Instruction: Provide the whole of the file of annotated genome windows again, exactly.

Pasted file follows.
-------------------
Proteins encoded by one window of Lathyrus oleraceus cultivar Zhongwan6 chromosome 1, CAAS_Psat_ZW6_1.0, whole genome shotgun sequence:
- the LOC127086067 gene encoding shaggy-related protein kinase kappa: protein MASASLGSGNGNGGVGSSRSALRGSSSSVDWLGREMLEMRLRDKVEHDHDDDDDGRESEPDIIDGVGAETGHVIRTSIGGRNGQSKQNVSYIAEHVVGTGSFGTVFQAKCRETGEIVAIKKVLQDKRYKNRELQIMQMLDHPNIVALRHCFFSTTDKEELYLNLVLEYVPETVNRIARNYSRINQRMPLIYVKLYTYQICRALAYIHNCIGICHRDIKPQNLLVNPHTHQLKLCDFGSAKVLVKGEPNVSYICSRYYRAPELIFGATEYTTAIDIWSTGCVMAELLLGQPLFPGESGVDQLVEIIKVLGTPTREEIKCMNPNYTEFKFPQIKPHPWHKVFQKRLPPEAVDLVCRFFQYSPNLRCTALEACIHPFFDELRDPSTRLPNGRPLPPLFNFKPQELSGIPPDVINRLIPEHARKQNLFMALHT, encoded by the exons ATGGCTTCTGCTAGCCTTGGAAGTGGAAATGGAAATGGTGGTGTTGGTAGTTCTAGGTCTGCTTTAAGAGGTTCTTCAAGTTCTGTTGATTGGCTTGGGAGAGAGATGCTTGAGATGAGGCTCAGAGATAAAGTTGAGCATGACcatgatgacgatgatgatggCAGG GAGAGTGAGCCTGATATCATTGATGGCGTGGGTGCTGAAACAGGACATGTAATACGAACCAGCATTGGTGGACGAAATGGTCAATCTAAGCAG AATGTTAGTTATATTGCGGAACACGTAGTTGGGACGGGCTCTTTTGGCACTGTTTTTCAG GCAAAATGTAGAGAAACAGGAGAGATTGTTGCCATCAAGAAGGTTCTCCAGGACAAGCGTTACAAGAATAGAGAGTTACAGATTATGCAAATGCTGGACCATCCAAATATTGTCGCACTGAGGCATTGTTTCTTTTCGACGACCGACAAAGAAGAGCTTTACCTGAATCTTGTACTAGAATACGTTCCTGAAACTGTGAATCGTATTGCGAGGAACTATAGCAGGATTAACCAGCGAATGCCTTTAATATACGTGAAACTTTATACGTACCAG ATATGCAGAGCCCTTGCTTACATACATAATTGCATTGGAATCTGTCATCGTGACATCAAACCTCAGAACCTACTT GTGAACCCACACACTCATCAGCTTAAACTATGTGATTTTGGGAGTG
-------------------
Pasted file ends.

Proteins encoded by one window of Lathyrus oleraceus cultivar Zhongwan6 chromosome 1, CAAS_Psat_ZW6_1.0, whole genome shotgun sequence:
- the LOC127086067 gene encoding shaggy-related protein kinase kappa: protein MASASLGSGNGNGGVGSSRSALRGSSSSVDWLGREMLEMRLRDKVEHDHDDDDDGRESEPDIIDGVGAETGHVIRTSIGGRNGQSKQNVSYIAEHVVGTGSFGTVFQAKCRETGEIVAIKKVLQDKRYKNRELQIMQMLDHPNIVALRHCFFSTTDKEELYLNLVLEYVPETVNRIARNYSRINQRMPLIYVKLYTYQICRALAYIHNCIGICHRDIKPQNLLVNPHTHQLKLCDFGSAKVLVKGEPNVSYICSRYYRAPELIFGATEYTTAIDIWSTGCVMAELLLGQPLFPGESGVDQLVEIIKVLGTPTREEIKCMNPNYTEFKFPQIKPHPWHKVFQKRLPPEAVDLVCRFFQYSPNLRCTALEACIHPFFDELRDPSTRLPNGRPLPPLFNFKPQELSGIPPDVINRLIPEHARKQNLFMALHT, encoded by the exons ATGGCTTCTGCTAGCCTTGGAAGTGGAAATGGAAATGGTGGTGTTGGTAGTTCTAGGTCTGCTTTAAGAGGTTCTTCAAGTTCTGTTGATTGGCTTGGGAGAGAGATGCTTGAGATGAGGCTCAGAGATAAAGTTGAGCATGACcatgatgacgatgatgatggCAGG GAGAGTGAGCCTGATATCATTGATGGCGTGGGTGCTGAAACAGGACATGTAATACGAACCAGCATTGGTGGACGAAATGGTCAATCTAAGCAG AATGTTAGTTATATTGCGGAACACGTAGTTGGGACGGGCTCTTTTGGCACTGTTTTTCAG GCAAAATGTAGAGAAACAGGAGAGATTGTTGCCATCAAGAAGGTTCTCCAGGACAAGCGTTACAAGAATAGAGAGTTACAGATTATGCAAATGCTGGACCATCCAAATATTGTCGCACTGAGGCATTGTTTCTTTTCGACGACCGACAAAGAAGAGCTTTACCTGAATCTTGTACTAGAATACGTTCCTGAAACTGTGAATCGTATTGCGAGGAACTATAGCAGGATTAACCAGCGAATGCCTTTAATATACGTGAAACTTTATACGTACCAG ATATGCAGAGCCCTTGCTTACATACATAATTGCATTGGAATCTGTCATCGTGACATCAAACCTCAGAACCTACTT GTGAACCCACACACTCATCAGCTTAAACTATGTGATTTTGGGAGTG